Singapore, Singapore – February 11, 2017
Leaving Chiang Mai, Thailand behind, I arrived back in Singapore around 15:00. I just lounged in the Marriott Southbeach Hotel, searching the internet for something to do the following day. I discovered there was an M. C. Escher exhibit at the ArtScience Museum. I immediately knew that was the place for me the next morning.
M. C. Escher fascinated me from the first time I saw his work when I was a child. He is a world-renown graphic artist. Escher’s life spanned 1898 to 1972. Born in the Netherlands, he is best known for works such as Relativity and Metamorphosis.
The following morning, I walked the 1.5 kilometers (0.9 miles) to the ArtScience Museum to ensure I arrived in time for the 10:00 opening. To get to the museum, one walks across the Helix Bridge. It is like walking through a metal DNA string. The overall length of the bridge is 280 meters (918 feet). It opened to the public in 2010. The bridge is just one of the amazing architectural features of Singapore.
The museum is at the base of another architectural marvel, the Marina Bay Sands Hotel. The hotel is massive, with more than 2,500 hotel rooms. The structure at the top of the hotel is a park. That park is about 340 meters (1,120 feet) long. Most impressive, it includes an infinity-edge swimming pool. The view from the park and pool must be spectacular.
The ArtScience Museum reminds one of the lilies in the ponds in front of the museum. It sort of looks like an overgrown lily blossoming from the waters of Marina Bay. It is the oddest shaped building I have ever entered. However; once inside the exhibition areas, I do not think the spaces belied the unique exterior shape of the building.
I waited at the front of the museum with about a dozen others, waiting for it to open. When it did open, I bought my full-access ticket. I immediately went to the M. C. Escher exhibit. Walking around the corner into the exhibition, I had to stop and catch my breath. Escher made well over 400 lithographs and woodcuts during his career. I found myself viewing nearly half of those. It was astounding!
It was exciting, moving from one lithograph to another, remembering the first time I had seen many of them in my youth. It seemed I had goosebumps nearly every time I viewed a different work. The most surprising work to me was Metamorphosis II. The surprising part was the overall scale of the piece. It spans an amazing 3,895mm by 192mm (12.8 feet by 7.5 inches). I find it fascinating to view such original work.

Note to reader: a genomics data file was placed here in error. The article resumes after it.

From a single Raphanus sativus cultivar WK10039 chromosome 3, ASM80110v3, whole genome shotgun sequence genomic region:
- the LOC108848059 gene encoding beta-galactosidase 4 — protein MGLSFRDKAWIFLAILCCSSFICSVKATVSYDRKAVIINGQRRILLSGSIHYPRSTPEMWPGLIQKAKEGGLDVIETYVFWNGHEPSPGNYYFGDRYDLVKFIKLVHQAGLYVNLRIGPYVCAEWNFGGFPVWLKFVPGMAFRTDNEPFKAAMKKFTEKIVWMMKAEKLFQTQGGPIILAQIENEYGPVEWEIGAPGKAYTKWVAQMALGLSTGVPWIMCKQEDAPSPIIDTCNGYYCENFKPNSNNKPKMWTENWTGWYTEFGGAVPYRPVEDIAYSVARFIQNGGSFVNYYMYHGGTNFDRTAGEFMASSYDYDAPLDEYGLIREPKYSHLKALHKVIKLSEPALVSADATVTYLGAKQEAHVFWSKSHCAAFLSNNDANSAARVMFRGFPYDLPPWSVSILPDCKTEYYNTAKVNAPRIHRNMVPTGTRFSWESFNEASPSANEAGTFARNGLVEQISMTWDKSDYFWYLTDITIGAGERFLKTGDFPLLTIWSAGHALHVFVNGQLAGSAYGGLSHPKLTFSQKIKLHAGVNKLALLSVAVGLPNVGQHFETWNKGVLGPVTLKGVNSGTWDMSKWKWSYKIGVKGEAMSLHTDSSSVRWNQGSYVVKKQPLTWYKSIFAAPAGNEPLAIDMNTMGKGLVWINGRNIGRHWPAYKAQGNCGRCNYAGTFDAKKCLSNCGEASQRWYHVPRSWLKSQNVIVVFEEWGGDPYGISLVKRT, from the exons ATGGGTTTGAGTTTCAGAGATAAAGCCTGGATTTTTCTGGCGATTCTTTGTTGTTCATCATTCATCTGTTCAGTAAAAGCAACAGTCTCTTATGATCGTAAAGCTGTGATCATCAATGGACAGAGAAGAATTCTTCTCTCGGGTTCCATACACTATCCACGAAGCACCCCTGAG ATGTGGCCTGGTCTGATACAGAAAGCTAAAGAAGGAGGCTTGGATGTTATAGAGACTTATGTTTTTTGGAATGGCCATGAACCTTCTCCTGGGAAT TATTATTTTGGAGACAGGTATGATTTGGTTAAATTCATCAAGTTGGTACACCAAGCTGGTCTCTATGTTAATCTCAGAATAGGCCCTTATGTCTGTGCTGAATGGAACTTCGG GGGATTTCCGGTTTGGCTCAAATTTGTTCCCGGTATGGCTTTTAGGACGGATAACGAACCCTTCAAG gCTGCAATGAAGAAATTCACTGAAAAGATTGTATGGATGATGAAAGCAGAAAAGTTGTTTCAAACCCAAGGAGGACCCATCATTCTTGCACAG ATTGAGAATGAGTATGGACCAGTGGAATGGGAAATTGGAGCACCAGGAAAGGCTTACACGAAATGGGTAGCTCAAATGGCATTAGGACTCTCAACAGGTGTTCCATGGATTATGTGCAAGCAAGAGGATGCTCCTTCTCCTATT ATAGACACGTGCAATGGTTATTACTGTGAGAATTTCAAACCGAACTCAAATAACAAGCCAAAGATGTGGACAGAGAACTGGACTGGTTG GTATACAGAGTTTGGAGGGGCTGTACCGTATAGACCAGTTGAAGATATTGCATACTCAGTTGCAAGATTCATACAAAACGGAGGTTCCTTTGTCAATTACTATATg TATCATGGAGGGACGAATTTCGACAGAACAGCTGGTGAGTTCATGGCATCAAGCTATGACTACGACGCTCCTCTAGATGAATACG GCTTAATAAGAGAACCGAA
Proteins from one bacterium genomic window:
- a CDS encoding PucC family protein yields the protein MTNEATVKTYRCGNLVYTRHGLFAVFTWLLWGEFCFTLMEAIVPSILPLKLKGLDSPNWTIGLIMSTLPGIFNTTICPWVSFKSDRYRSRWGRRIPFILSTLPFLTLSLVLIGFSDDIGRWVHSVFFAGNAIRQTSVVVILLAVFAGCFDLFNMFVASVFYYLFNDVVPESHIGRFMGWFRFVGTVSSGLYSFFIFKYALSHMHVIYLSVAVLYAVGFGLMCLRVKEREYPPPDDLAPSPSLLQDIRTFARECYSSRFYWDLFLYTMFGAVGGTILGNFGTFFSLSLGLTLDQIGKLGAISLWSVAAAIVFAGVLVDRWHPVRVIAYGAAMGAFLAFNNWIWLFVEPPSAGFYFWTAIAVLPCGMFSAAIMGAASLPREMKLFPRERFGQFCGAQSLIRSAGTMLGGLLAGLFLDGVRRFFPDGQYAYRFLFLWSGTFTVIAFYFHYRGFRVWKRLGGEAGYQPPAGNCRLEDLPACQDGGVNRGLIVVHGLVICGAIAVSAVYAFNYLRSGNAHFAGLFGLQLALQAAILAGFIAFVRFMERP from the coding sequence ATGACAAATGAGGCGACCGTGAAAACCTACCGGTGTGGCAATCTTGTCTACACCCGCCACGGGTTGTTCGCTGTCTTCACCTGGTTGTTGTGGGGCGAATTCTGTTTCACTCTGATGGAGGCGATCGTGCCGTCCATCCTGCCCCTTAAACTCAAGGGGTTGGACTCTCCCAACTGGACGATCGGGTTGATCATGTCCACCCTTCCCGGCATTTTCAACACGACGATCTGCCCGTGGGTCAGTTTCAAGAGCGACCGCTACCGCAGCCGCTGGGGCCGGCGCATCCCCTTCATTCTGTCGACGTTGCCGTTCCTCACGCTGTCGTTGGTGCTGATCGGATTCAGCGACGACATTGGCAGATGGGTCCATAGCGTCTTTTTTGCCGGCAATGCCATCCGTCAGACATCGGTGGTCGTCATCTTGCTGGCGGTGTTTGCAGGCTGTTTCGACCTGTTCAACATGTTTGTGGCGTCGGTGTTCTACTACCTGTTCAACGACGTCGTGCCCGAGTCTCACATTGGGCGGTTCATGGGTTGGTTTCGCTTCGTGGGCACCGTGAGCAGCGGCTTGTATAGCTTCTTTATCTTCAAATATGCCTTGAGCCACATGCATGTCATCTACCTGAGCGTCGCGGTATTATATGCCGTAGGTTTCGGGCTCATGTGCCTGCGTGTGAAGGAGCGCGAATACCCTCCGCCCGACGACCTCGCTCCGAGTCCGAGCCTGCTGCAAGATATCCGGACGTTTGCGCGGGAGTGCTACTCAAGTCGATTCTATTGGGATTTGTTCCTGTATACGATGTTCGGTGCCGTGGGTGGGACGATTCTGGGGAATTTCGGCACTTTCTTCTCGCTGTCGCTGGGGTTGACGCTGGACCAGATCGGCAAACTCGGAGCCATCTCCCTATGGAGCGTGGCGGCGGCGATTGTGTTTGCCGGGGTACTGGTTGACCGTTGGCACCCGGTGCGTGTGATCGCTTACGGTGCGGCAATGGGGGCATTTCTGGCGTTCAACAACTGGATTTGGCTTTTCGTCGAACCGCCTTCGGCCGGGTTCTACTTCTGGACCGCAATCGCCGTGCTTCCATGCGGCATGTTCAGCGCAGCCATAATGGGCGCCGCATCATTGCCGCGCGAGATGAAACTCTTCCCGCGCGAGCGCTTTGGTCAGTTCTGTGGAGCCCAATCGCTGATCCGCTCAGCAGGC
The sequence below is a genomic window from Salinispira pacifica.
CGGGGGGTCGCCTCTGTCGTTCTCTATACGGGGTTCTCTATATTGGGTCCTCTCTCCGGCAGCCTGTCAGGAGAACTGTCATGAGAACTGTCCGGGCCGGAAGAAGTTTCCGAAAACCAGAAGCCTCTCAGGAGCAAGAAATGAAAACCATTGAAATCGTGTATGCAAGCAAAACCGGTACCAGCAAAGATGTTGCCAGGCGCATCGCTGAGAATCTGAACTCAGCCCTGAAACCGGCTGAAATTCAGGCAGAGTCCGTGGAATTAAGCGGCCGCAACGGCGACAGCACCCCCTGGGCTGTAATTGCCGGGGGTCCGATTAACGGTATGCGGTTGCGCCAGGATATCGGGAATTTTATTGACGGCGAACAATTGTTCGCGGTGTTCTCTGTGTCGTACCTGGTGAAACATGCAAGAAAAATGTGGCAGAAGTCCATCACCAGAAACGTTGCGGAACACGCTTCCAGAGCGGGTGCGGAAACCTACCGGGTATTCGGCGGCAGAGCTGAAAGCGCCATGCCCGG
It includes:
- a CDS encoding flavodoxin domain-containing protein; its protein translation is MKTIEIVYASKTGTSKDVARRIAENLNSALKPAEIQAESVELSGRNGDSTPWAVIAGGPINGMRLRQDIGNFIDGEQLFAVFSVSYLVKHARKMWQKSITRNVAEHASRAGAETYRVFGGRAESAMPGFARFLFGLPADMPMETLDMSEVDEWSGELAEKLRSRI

In addition to the stunning exhibit, it was just as stunning to realize I had the entire exhibition to myself. Other than docents, there was no one else viewing the works but for me. I walked through the whole exhibit without seeing any other visitors. My photograph of Metamorphosis II demonstrates what the entire show looked like; empty. At the end of the display, I returned to the start to look at some of my favorites pieces again. When I did that, I did encounter others in the exhibit, but very few in total.
After my second pass through the exhibit, I stopped in the museum store. Enjoying the presentation so, I had to buy a copy of the museum’s exhibit book. No one else in my family may enjoy the odd hardback book, but I will treasure it for years to come.
The area I enjoyed the most after I left the Escher exhibit was the exhibit dealing with light. There were many beautiful uses of light; although it was a little challenging to capture them with my camera.
I decided my next stop would be the Singapore Flyer. I walked back across the Helix Bridge to the Flyer. The Singapore Flyer ain’t your momma’s Ferris wheel. It is one of the largest giant observation wheels in the world, at 165 meters (541 feet) tall. That is nearly the height of two American football fields stacked end to end. Each of the viewing-pods can hold 28 people. When I rode the Flyer, there were only five other people in the viewing-pod. That made it easy to move about and see multiple views.
The Flyer does not stop to take on or drop off passengers. It moves continuously. There is staff at the transition points to assist passengers on and off. Traveling at roughly 0.76 km/h (0.5 mph), it takes about 30 minutes to make one full revolution. During the revolution, the viewing-pods rotate a full 360 degrees within their housing. That means there is virtually nothing interfering with views from the Flyer out to the various sights.
The viewing-pod “behind” us was a dining-pod. There were no people in that pod while I was there, but it is set to serve a meal to about ten people while floating through the air. That is something for me to try on a future journey.
It was unnerving to crest the top. The 165 meters are really very high!
I went back to the hotel to rest until it was time to go to the airport.